We may not have it all together, but together we have it all.
Okay, everybody who enjoys getting a new computer and loading all the software onto it stand up and shout. I don’t hear you. How about the joy of building a whole new set of favorites? Hooking up to a home network so your new computer can communicate with your other one or run your printer?
Would you rather do all that once or twice? I thought so.
About five or six weeks ago, I decided to give my wife my desktop computer, since she preferred it to hers anyhow. I bought a new laptop to use both at home and when I’m away, and I gave her old one to a friend who reconditions them and gives them to people who can’t afford to buy new ones.
Since my desktop is several years old and hers was older than that, we both got upgrades out of the deal. And since she’d been using mine 90% of the time anyway, she had no learning curve or new installation or download process to go through. Me—well, that’s a different story.
I loved my new laptop, but I had a lot of work to do. First of all, every new computer comes with a bunch of junk loaded on it that I have no use for, so I had to try to figure out what to delete or disable and what I’d better leave alone—you know, just in case . . .
Then I had to drag out the CDs for all the software I had loaded on my old computer and install them onto the new one. What a crock! How come every time a program gets installed I have to reboot the computer? Oh, well.
When I downloaded Tweetdeck, I got a new version that’s
a bunch of cra not as user-friendly as the old one. I fumbled around for a couple of weeks trying to adapt to it before I discovered how to download the old version.
Of course, I had to start saving websites to my favorites so I could get to them once again. Seems like I never find all the ones I want.
I don’t even try to work with my local network. I throw up my hands and call my tech buddy to come deal with it.
After three or four weeks, I finally had the printer working and probably 80% to 90% of what I wanted in place. Then the computer decided it didn’t want to boot up. I called my tech buddy, and he led me through everything he could think of to try to make it work, but nothing did. He finally told me to take it back to Best Buy. He was sure the Geeks could remedy the problem.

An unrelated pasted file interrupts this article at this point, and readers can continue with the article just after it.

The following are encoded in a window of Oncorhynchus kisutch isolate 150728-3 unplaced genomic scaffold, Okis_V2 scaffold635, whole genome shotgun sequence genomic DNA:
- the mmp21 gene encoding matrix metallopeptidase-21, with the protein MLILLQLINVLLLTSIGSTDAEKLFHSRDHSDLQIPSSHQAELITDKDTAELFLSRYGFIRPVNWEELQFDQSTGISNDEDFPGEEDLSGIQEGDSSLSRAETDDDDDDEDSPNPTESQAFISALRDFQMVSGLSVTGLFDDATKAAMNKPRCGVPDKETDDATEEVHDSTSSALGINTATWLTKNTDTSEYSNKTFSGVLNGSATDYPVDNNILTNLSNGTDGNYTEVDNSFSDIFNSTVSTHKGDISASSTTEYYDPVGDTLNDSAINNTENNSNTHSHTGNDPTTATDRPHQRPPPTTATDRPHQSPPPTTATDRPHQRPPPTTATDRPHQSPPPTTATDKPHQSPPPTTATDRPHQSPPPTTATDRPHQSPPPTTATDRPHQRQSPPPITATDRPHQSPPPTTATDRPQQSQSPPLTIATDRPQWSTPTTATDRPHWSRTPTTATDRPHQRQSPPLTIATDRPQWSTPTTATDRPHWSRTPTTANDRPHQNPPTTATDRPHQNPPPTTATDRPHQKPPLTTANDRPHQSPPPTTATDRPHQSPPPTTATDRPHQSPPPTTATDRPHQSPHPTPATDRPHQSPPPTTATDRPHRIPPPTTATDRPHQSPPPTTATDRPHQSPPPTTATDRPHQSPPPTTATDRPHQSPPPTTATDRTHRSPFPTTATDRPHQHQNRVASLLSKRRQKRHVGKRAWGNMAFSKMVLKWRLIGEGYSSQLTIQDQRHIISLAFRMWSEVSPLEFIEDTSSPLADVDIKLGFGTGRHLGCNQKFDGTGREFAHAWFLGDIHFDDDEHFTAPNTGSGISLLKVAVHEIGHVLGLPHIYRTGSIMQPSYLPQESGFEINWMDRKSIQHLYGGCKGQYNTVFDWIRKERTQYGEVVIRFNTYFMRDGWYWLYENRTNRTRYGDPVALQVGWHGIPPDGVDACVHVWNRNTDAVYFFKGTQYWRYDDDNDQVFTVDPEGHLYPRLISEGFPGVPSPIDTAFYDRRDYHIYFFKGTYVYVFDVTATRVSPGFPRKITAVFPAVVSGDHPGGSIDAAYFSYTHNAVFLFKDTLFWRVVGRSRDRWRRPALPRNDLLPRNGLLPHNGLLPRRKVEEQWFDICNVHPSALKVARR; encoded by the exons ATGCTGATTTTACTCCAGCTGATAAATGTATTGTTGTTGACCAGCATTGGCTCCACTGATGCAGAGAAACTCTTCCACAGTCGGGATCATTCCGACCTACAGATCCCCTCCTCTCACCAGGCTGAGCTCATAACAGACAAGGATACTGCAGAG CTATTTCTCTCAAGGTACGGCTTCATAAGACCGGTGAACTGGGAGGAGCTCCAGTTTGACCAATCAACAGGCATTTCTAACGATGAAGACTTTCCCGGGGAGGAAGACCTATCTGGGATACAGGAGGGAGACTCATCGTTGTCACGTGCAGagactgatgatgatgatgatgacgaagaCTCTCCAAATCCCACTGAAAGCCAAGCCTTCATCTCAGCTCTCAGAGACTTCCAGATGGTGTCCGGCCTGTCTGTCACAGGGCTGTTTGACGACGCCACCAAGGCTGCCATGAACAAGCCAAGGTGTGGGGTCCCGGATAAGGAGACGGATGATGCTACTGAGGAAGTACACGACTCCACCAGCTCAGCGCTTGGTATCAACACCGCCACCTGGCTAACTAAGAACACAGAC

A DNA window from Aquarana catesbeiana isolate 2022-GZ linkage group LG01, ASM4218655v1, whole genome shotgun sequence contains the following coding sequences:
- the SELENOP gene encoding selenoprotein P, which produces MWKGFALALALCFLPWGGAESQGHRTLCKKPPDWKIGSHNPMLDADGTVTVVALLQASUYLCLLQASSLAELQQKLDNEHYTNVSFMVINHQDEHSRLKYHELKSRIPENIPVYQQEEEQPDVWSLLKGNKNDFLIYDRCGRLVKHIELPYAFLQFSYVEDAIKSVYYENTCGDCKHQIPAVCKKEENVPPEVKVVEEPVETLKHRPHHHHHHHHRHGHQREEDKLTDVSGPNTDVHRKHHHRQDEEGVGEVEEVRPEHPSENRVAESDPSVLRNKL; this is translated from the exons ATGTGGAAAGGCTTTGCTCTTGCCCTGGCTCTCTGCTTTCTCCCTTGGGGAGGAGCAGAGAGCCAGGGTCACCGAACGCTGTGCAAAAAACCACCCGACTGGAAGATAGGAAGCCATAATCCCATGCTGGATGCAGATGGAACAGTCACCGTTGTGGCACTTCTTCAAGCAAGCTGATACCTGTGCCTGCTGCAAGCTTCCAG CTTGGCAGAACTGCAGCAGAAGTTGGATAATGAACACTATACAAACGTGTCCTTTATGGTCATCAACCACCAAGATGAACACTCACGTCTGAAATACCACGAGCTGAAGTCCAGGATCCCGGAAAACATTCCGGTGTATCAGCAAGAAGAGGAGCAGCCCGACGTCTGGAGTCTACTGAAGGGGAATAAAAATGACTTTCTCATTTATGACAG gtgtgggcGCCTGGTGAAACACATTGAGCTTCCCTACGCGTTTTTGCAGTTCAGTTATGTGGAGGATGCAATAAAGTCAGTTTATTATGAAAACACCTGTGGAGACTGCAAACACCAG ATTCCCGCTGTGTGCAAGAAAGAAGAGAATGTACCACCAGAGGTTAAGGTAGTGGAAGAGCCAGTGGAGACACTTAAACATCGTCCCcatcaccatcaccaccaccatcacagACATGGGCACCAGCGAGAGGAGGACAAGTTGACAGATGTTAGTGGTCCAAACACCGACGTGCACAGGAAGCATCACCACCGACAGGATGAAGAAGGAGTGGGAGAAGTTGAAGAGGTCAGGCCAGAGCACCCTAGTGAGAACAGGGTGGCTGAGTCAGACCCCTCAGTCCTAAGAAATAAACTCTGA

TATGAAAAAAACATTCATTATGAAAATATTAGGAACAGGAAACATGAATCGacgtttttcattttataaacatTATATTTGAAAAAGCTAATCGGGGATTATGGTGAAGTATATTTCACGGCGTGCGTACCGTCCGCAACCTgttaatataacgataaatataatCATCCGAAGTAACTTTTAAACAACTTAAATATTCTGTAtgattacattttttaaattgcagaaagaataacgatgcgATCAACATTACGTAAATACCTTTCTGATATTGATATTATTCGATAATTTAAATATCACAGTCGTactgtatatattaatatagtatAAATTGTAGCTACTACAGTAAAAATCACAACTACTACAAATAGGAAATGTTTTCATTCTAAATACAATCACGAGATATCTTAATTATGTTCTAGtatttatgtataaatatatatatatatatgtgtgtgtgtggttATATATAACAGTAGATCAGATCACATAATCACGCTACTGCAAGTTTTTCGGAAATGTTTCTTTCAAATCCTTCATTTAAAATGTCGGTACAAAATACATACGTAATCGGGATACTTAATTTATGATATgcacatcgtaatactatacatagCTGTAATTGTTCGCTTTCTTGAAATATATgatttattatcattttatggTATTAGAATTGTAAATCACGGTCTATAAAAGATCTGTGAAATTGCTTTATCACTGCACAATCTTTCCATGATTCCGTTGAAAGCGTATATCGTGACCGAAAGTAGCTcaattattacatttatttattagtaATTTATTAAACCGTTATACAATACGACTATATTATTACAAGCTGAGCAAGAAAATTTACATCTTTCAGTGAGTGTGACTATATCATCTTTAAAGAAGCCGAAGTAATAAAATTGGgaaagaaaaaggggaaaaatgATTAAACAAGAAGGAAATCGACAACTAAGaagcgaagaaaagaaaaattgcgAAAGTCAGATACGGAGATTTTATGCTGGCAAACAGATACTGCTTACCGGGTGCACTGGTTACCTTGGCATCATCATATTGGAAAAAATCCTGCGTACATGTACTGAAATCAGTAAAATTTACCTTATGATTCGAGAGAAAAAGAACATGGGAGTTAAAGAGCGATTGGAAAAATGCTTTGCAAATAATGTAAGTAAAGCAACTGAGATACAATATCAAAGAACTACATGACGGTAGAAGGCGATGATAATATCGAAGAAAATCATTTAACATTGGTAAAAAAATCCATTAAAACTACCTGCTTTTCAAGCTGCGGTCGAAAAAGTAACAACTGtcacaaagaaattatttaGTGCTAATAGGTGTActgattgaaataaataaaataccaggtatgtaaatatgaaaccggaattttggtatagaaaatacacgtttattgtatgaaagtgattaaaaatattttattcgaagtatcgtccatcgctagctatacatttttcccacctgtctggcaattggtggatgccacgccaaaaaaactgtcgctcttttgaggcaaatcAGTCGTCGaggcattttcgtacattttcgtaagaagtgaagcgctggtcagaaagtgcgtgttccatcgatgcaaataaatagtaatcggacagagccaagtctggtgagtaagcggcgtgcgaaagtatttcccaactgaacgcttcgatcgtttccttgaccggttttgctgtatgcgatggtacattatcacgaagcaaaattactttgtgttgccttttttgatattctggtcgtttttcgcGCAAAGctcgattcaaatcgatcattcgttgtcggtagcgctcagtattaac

One of the Geeks worked on it for maybe ten minutes before deciding it had died and I needed a new one. I was actually one day beyond my thirty-day period for a free exchange, but they were kind enough to give me a new one anyway. As a matter of fact, the price had dropped about $30, so they gave me a credit for the difference. That’s about the only good thing I can find about all this.
Once I got home, I started dragging out all those CDs I’d so recently put up and reloading software. And downloading Twitter and Facebook and all that stuff, along with Yahoo and Google toolbars. Of course, half the stuff I installed came with its own toolbars, some of which installed themselves without asking me if I wanted them.
Then I had to try to find my Tweetdeck 0.38.2 again. I had carefully saved the information for downloading this, but I haven’t been able to figure out where I saved it. After a week or so of not thanking anyone for mentions and RTs, I finally got the right place to download this from. It’s now up and running, and I think I’ve caught up on thanking people. I hope.
Still got a few pieces of software to install, but I getting there. Now if I can just rebuild my favorites. Ack!
Right now, if I want to print something, I have to load it onto my flash drive and take it over to my desktop computer and print from there. I hope I can get my friend over before too long to remedy that, too.
Have you traded computers and had to go through this recently? If so, I hope only once.
Do you feel overwhelmed by your computer and all the programs we have to load and use, or is it just us
old farts senior citizens who have trouble with it?
David N. Walker is a Christian father and grandfather, a grounded pilot and a near-scratch golfer who had to give up the game because of shoulder problems. A graduate of Duke University, he spent 42 years as a health insurance agent. Most of that career was spent in Texas, but for a few years he traveled many other states. He started writing about 20 years ago, and has six unpublished novels to use as primers on how NOT to write fiction. He is currently putting the finishing touches on his non-fiction Web Wisdom: Godly Thoughts and Inspiration from the Inbox and starting his new fiction work—a series of novellas set during the period from 1860 to 1880.
Contact me at email@example.com or tweet me at @davidnwalkertx